Erin is a fellow University of Wisconsin-Stout alum & I've been following her journey + living vicariously through her business endeavors ever since I found out about her tailoring services based in NYC.
Her client list is long & includes a slew of celebrities, stores + brand names. Read on to hear more about her story & what she's most excited about next.
7B tailors Thao Huynh, Erin Hogan-Braker, and Dominique Jernigan about to take on Aspen, Colorado
What kind of kid were you growing up?
I was extremely shy until middle school. I only had one friend I would slumber party with until the 5th grade (shout out to Kelly McConnell! OG BFF!) .
How did that affect your path towards working in the fashion industry?
I think being a shy kid early on allows me to feel comfortable being silent in a room filled with people. My team and I are known for our ability to act appropriately and allow stylists to work with their clients about fashion choices. No cares if the tailor likes the shoes. We are there to make sure those pants have a perfect break on top of those Louboutin’s, not pick them out.
If your story could fit into a 30 second commercial, how would it unfold?
It would be a teaser for a new pilot episode about a woman moving back to her small town after 10 years in the big city. Hopefully it goes in the Rom-Com direction instead of Horror.
What ultimately made you decide to do the lovely thing you do?
My mom, Julie Hogan, is a children’s sewing teacher and Bernina employee at Ann Silva’s Bernina Sewing Center in Albuquerque, NM. I grew up being able to use her sewing machines, but I did not necessarily know how to sew. I was winging it. I always wanted to understand why a Haute Couture garment has value, and what makes it so expensive. By undergoing a decade of apprenticeships under Master craftsmen, I now know – it comes from golden hands touching the garment in every step of the process. From the designers sketch, patternmakers drape, tailors stitch and press human hands develop the fabric from concept to finish. It takes decades to develop hands that understand how to pull the inspiration from the sketch. And when a team of Masters creates a one of a kind garment, the fabric is touched and molded in such specific way (that is both expressive and technical) a machine cannot match the quality.
Who’s positively influenced your path the most?
My mentor, Nelson Arriaga, will always be my biggest positive influence. Almost everyday when working, I use a sewing technique Nelson taught me. He allowed me to witness his construction of men’s custom suiting from start to finish. I sat next to his sewing machine for years, witnessing that touch of golden hands.
Ultimately, Nelson was an incredible friend and allowed me to witness his life. He was the kindest person I have ever met. I have seen Nelson give his last dime to those more in need, donate his sewing talent to younger designers he believed in, always make time for my constant questions, and show me what it would be like as a senior citizen participating in NYC’s fashion industry as a tailor – a true consideration for this very physical job. I am forever grateful for the friendship he extended to me. He passed away a few years ago, but I still ask his advice and use his example to guide my business.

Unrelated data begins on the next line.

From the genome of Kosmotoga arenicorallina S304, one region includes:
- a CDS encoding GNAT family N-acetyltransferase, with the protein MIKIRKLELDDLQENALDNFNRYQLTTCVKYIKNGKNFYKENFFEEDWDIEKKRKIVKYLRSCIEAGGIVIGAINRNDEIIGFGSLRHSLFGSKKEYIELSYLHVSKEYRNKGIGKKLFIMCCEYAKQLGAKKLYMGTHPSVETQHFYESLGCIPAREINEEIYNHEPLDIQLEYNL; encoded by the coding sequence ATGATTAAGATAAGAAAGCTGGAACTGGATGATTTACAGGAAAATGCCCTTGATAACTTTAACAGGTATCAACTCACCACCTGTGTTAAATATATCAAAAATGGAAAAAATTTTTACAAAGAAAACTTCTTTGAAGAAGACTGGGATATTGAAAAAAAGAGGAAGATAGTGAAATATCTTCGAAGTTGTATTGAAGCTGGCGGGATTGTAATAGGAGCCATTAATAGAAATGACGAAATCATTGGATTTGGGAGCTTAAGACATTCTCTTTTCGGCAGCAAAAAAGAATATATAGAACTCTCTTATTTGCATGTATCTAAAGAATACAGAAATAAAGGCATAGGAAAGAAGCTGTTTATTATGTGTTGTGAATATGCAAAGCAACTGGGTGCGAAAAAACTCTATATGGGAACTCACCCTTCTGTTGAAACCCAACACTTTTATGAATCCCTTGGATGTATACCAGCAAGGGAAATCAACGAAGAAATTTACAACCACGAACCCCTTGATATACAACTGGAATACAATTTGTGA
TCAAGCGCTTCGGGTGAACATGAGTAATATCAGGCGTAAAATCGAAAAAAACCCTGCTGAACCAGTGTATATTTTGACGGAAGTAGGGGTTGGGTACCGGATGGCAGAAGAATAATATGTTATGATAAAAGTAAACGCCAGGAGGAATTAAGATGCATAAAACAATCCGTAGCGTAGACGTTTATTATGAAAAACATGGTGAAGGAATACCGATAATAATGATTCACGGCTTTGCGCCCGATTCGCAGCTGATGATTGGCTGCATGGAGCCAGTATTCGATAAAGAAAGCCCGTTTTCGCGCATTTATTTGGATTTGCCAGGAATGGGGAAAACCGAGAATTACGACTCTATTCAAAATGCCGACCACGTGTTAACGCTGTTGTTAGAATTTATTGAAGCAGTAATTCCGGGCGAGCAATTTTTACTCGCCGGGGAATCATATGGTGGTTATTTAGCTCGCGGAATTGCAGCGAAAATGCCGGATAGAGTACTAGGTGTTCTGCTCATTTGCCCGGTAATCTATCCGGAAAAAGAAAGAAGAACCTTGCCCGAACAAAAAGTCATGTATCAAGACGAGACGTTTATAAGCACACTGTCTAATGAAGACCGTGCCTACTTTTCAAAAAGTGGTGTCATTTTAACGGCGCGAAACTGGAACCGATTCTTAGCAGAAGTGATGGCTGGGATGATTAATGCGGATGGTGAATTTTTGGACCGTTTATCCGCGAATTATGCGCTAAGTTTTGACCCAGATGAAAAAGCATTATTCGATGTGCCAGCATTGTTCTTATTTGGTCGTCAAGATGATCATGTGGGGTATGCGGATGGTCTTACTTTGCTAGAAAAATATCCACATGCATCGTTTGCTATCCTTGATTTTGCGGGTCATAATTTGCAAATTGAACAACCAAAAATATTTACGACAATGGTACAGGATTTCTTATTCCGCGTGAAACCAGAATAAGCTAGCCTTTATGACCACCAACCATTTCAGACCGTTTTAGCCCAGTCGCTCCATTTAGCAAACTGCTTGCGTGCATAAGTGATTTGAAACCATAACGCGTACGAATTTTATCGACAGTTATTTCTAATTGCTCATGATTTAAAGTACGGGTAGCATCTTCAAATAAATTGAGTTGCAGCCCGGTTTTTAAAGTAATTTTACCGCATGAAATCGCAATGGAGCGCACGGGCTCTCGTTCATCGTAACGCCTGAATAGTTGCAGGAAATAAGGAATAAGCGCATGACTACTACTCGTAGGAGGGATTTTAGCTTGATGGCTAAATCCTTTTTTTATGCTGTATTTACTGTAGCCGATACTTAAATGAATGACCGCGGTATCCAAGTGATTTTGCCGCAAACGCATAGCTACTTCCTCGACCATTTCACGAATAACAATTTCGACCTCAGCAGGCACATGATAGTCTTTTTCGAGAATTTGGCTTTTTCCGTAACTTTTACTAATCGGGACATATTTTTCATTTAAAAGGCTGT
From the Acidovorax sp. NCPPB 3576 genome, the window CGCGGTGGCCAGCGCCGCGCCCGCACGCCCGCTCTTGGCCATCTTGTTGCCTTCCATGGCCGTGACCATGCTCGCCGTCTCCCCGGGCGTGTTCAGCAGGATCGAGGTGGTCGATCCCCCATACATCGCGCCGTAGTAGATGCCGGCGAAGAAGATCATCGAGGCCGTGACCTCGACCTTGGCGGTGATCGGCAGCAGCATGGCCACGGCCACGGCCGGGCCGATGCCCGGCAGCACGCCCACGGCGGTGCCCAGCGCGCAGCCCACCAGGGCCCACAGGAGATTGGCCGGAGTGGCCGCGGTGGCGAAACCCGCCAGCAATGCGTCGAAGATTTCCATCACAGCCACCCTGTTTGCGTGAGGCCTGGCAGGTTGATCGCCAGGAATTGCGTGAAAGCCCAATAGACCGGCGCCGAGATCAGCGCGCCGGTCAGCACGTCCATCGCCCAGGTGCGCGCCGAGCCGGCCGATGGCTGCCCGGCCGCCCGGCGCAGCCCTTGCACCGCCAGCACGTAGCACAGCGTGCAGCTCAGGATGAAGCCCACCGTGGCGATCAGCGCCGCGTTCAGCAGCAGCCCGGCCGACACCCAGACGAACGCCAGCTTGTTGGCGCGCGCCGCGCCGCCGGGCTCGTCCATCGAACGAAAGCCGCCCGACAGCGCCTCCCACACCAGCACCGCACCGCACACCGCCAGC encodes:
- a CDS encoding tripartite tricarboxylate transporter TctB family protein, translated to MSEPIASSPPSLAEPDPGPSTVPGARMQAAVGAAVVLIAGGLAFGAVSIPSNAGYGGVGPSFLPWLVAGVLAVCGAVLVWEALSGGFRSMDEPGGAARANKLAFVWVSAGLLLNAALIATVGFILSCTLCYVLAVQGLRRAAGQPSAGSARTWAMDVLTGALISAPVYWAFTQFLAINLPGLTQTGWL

Erin Hogan-Braker with Nelson Arriaga circa 2008
You’ve got a pretty incredible story of how you ended up in New York. How did that go down?
Not that incredible at all. Like many University of Wisconsin-Stout students, I wandered there looking for an “internship” and slept on a friend’s sofa until I found a waitress job and someone willing to let me work for free in the fashion industry.
Favorite part about working for yourself?
My favorite part is actually the understanding that working for yourself is not for everyone. I use to think, “of course everyone wants to be there own boss!” But, the more I am able to collaborate with all different types of employment structures (from my fellow freelancers, corporate clients, and all the vendors in between) I see that what is exhilarating for one person, is suffocating for another.
I think a good portion of this tolerance for different types of work structures comes from our temperaments. I am a big believer that our personalities are a significant factor defining us as individuals. Personalities can be as simple as the “Big 5 traits” or as endless as Carl Jung’s exploration into Depth Psychology. Nature, nurture, and temperament guide many choices we gravitate towards.
Working for myself has shown me that though I love not knowing where my next dollar comes from. For other people, this might fill them with anxiety, a consistent day job would make more sense. I think that the diversity of our inclinations is fascinating – we need all types. One person’s dream freelance gig is another person’s hell. Long story short, we are all inclined to do different things, different ways, for a variety of different reasons. I am grateful for a job that exposes me to many ways of living. It works for me.
7B tailors Sarah Lathrop & Erin Hogan-Braker working in the Brooklyn shop on a piece for Victoria's Se